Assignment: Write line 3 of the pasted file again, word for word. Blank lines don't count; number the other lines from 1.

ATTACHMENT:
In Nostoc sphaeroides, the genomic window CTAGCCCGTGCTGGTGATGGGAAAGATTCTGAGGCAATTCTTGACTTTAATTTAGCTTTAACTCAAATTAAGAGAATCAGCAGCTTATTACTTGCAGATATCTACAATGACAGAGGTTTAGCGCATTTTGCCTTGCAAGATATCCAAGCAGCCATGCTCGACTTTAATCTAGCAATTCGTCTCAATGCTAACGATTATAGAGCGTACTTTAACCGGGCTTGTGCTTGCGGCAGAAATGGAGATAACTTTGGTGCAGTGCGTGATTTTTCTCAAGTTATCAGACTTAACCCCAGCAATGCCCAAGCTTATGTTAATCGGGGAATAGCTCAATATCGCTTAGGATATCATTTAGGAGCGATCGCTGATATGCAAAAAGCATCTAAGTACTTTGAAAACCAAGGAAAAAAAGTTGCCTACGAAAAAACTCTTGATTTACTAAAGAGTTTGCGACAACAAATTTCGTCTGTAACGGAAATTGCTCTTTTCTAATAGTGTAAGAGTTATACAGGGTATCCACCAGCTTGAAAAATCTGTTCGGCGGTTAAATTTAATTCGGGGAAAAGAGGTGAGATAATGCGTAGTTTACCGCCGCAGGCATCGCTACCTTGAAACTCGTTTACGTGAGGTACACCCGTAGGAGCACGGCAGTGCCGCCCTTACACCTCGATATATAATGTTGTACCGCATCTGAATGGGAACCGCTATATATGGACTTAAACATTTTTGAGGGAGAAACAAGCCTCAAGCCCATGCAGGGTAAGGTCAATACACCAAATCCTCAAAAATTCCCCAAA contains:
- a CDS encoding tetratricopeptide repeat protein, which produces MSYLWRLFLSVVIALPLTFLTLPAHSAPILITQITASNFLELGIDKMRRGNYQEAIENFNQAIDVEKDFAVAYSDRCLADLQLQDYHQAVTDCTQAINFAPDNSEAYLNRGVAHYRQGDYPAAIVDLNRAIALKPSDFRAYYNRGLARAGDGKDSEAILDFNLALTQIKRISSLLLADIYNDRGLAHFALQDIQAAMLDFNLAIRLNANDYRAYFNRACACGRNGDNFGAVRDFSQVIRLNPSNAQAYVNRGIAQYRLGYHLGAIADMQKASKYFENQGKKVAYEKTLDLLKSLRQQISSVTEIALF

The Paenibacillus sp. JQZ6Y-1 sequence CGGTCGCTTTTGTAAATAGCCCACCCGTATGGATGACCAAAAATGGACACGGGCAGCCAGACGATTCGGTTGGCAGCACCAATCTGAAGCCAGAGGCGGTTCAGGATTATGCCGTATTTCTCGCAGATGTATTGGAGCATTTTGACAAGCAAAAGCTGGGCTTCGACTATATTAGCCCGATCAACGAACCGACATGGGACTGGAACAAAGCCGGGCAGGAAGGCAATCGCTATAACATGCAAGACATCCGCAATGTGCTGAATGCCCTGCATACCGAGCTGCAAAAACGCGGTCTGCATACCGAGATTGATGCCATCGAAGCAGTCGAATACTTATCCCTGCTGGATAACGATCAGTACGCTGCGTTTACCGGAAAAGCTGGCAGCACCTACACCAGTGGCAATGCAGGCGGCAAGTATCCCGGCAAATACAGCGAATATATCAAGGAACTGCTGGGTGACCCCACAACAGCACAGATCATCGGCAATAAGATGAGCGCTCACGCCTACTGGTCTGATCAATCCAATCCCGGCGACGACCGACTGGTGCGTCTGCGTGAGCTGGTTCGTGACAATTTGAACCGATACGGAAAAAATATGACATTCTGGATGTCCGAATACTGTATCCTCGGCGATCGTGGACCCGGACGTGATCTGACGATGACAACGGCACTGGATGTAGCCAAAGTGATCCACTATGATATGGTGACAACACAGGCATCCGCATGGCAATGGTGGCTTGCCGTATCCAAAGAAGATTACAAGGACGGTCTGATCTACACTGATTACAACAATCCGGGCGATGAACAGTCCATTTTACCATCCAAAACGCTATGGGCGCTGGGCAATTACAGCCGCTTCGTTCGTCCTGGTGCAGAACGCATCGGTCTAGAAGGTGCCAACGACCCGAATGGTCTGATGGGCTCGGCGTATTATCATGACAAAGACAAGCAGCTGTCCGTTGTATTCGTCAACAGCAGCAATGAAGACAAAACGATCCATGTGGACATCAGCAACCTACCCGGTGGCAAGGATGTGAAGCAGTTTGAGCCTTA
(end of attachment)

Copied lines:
The Paenibacillus sp. JQZ6Y-1 sequence CGGTCGCTTTTGTAAATAGCCCACCCGTATGGATGACCAAAAATGGACACGGGCAGCCAGACGATTCGGTTGGCAGCACCAATCTGAAGCCAGAGGCGGTTCAGGATTATGCCGTATTTCTCGCAGATGTATTGGAGCATTTTGACAAGCAAAAGCTGGGCTTCGACTATATTAGCCCGATCAACGAACCGACATGGGACTGGAACAAAGCCGGGCAGGAAGGCAATCGCTATAACATGCAAGACATCCGCAATGTGCTGAATGCCCTGCATACCGAGCTGCAAAAACGCGGTCTGCATACCGAGATTGATGCCATCGAAGCAGTCGAATACTTATCCCTGCTGGATAACGATCAGTACGCTGCGTTTACCGGAAAAGCTGGCAGCACCTACACCAGTGGCAATGCAGGCGGCAAGTATCCCGGCAAATACAGCGAATATATCAAGGAACTGCTGGGTGACCCCACAACAGCACAGATCATCGGCAATAAGATGAGCGCTCACGCCTACTGGTCTGATCAATCCAATCCCGGCGACGACCGACTGGTGCGTCTGCGTGAGCTGGTTCGTGACAATTTGAACCGATACGGAAAAAATATGACATTCTGGATGTCCGAATACTGTATCCTCGGCGATCGTGGACCCGGACGTGATCTGACGATGACAACGGCACTGGATGTAGCCAAAGTGATCCACTATGATATGGTGACAACACAGGCATCCGCATGGCAATGGTGGCTTGCCGTATCCAAAGAAGATTACAAGGACGGTCTGATCTACACTGATTACAACAATCCGGGCGATGAACAGTCCATTTTACCATCCAAAACGCTATGGGCGCTGGGCAATTACAGCCGCTTCGTTCGTCCTGGTGCAGAACGCATCGGTCTAGAAGGTGCCAACGACCCGAATGGTCTGATGGGCTCGGCGTATTATCATGACAAAGACAAGCAGCTGTCCGTTGTATTCGTCAACAGCAGCAATGAAGACAAAACGATCCATGTGGACATCAGCAACCTACCCGGTGGCAAGGATGTGAAGCAGTTTGAGCCTTA